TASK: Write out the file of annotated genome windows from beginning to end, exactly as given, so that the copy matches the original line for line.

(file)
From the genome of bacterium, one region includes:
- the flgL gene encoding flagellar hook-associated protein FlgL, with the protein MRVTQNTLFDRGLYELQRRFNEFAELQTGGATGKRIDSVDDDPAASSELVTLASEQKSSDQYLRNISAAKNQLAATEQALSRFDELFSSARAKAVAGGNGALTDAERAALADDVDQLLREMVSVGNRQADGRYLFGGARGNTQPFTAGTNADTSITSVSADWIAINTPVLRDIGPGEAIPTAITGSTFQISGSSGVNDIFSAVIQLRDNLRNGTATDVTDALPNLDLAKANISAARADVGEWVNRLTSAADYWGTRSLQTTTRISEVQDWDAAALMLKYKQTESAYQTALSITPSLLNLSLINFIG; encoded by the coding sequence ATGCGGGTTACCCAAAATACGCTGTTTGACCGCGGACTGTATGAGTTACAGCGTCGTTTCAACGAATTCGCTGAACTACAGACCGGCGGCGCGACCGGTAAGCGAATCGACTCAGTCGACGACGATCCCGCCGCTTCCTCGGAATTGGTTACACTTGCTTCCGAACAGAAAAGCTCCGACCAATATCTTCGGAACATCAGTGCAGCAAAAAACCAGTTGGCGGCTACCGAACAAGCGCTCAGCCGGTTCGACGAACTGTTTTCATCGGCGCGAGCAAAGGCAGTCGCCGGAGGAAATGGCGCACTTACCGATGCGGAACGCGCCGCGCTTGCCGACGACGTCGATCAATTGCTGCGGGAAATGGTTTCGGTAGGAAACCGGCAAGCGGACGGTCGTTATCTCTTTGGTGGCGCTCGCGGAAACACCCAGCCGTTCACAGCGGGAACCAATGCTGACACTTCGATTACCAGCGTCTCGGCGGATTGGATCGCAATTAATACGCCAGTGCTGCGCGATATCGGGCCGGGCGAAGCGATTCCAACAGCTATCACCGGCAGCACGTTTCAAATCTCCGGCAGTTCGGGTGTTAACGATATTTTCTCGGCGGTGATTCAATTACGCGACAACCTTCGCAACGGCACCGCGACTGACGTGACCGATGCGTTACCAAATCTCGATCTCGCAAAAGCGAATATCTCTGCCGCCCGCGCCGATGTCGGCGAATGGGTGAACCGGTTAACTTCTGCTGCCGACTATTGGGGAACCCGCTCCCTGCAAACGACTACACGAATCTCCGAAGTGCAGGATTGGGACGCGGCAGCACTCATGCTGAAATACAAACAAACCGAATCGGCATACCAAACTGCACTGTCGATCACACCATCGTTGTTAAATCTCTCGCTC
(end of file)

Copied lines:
From the genome of bacterium, one region includes:
- the flgL gene encoding flagellar hook-associated protein FlgL, with the protein MRVTQNTLFDRGLYELQRRFNEFAELQTGGATGKRIDSVDDDPAASSELVTLASEQKSSDQYLRNISAAKNQLAATEQALSRFDELFSSARAKAVAGGNGALTDAERAALADDVDQLLREMVSVGNRQADGRYLFGGARGNTQPFTAGTNADTSITSVSADWIAINTPVLRDIGPGEAIPTAITGSTFQISGSSGVNDIFSAVIQLRDNLRNGTATDVTDALPNLDLAKANISAARADVGEWVNRLTSAADYWGTRSLQTTTRISEVQDWDAAALMLKYKQTESAYQTALSITPSLLNLSLINFIG; encoded by the coding sequence ATGCGGGTTACCCAAAATACGCTGTTTGACCGCGGACTGTATGAGTTACAGCGTCGTTTCAACGAATTCGCTGAACTACAGACCGGCGGCGCGACCGGTAAGCGAATCGACTCAGTCGACGACGATCCCGCCGCTTCCTCGGAATTGGTTACACTTGCTTCCGAACAGAAAAGCTCCGACCAATATCTTCGGAACATCAGTGCAGCAAAAAACCAGTTGGCGGCTACCGAACAAGCGCTCAGCCGGTTCGACGAACTGTTTTCATCGGCGCGAGCAAAGGCAGTCGCCGGAGGAAATGGCGCACTTACCGATGCGGAACGCGCCGCGCTTGCCGACGACGTCGATCAATTGCTGCGGGAAATGGTTTCGGTAGGAAACCGGCAAGCGGACGGTCGTTATCTCTTTGGTGGCGCTCGCGGAAACACCCAGCCGTTCACAGCGGGAACCAATGCTGACACTTCGATTACCAGCGTCTCGGCGGATTGGATCGCAATTAATACGCCAGTGCTGCGCGATATCGGGCCGGGCGAAGCGATTCCAACAGCTATCACCGGCAGCACGTTTCAAATCTCCGGCAGTTCGGGTGTTAACGATATTTTCTCGGCGGTGATTCAATTACGCGACAACCTTCGCAACGGCACCGCGACTGACGTGACCGATGCGTTACCAAATCTCGATCTCGCAAAAGCGAATATCTCTGCCGCCCGCGCCGATGTCGGCGAATGGGTGAACCGGTTAACTTCTGCTGCCGACTATTGGGGAACCCGCTCCCTGCAAACGACTACACGAATCTCCGAAGTGCAGGATTGGGACGCGGCAGCACTCATGCTGAAATACAAACAAACCGAATCGGCATACCAAACTGCACTGTCGATCACACCATCGTTGTTAAATCTCTCGCTC